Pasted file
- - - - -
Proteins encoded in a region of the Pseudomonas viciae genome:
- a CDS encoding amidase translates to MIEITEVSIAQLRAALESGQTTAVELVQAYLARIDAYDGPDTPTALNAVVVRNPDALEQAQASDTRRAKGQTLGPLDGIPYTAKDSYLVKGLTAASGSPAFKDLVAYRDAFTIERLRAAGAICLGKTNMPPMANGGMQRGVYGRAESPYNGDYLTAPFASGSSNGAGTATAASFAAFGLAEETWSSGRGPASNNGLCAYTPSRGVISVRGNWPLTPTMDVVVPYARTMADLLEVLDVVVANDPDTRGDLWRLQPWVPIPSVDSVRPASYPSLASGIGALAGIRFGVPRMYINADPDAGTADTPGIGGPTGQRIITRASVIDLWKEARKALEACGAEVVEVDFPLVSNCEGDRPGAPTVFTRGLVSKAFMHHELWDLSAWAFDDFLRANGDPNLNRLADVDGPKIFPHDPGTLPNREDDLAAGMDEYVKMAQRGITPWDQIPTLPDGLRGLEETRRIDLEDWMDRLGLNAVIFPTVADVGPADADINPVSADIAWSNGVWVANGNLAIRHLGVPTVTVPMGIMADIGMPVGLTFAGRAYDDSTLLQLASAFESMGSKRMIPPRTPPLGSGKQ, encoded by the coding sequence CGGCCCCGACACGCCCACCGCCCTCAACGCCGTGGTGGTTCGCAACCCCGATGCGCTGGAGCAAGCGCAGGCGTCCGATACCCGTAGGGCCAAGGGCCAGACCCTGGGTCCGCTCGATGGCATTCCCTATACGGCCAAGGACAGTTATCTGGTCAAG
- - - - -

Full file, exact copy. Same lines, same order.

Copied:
Proteins encoded in a region of the Pseudomonas viciae genome:
- a CDS encoding amidase translates to MIEITEVSIAQLRAALESGQTTAVELVQAYLARIDAYDGPDTPTALNAVVVRNPDALEQAQASDTRRAKGQTLGPLDGIPYTAKDSYLVKGLTAASGSPAFKDLVAYRDAFTIERLRAAGAICLGKTNMPPMANGGMQRGVYGRAESPYNGDYLTAPFASGSSNGAGTATAASFAAFGLAEETWSSGRGPASNNGLCAYTPSRGVISVRGNWPLTPTMDVVVPYARTMADLLEVLDVVVANDPDTRGDLWRLQPWVPIPSVDSVRPASYPSLASGIGALAGIRFGVPRMYINADPDAGTADTPGIGGPTGQRIITRASVIDLWKEARKALEACGAEVVEVDFPLVSNCEGDRPGAPTVFTRGLVSKAFMHHELWDLSAWAFDDFLRANGDPNLNRLADVDGPKIFPHDPGTLPNREDDLAAGMDEYVKMAQRGITPWDQIPTLPDGLRGLEETRRIDLEDWMDRLGLNAVIFPTVADVGPADADINPVSADIAWSNGVWVANGNLAIRHLGVPTVTVPMGIMADIGMPVGLTFAGRAYDDSTLLQLASAFESMGSKRMIPPRTPPLGSGKQ, encoded by the coding sequence CGGCCCCGACACGCCCACCGCCCTCAACGCCGTGGTGGTTCGCAACCCCGATGCGCTGGAGCAAGCGCAGGCGTCCGATACCCGTAGGGCCAAGGGCCAGACCCTGGGTCCGCTCGATGGCATTCCCTATACGGCCAAGGACAGTTATCTGGTCAAG